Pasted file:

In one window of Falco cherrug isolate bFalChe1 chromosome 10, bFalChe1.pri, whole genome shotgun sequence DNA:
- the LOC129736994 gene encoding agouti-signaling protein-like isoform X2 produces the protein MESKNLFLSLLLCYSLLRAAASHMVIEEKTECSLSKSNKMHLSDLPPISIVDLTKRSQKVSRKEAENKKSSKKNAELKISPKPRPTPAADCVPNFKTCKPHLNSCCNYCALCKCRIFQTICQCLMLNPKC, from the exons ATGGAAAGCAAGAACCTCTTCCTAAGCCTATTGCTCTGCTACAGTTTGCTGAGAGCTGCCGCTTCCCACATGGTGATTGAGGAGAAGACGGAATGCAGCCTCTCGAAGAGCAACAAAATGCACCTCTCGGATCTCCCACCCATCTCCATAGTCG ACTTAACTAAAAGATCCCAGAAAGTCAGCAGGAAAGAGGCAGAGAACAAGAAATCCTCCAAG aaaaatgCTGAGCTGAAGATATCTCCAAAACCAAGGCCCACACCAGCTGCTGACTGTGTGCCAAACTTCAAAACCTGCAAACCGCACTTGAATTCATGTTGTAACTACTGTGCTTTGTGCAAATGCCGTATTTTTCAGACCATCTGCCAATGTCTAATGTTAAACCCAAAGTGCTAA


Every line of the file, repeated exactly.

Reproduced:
In one window of Falco cherrug isolate bFalChe1 chromosome 10, bFalChe1.pri, whole genome shotgun sequence DNA:
- the LOC129736994 gene encoding agouti-signaling protein-like isoform X2 produces the protein MESKNLFLSLLLCYSLLRAAASHMVIEEKTECSLSKSNKMHLSDLPPISIVDLTKRSQKVSRKEAENKKSSKKNAELKISPKPRPTPAADCVPNFKTCKPHLNSCCNYCALCKCRIFQTICQCLMLNPKC, from the exons ATGGAAAGCAAGAACCTCTTCCTAAGCCTATTGCTCTGCTACAGTTTGCTGAGAGCTGCCGCTTCCCACATGGTGATTGAGGAGAAGACGGAATGCAGCCTCTCGAAGAGCAACAAAATGCACCTCTCGGATCTCCCACCCATCTCCATAGTCG ACTTAACTAAAAGATCCCAGAAAGTCAGCAGGAAAGAGGCAGAGAACAAGAAATCCTCCAAG aaaaatgCTGAGCTGAAGATATCTCCAAAACCAAGGCCCACACCAGCTGCTGACTGTGTGCCAAACTTCAAAACCTGCAAACCGCACTTGAATTCATGTTGTAACTACTGTGCTTTGTGCAAATGCCGTATTTTTCAGACCATCTGCCAATGTCTAATGTTAAACCCAAAGTGCTAA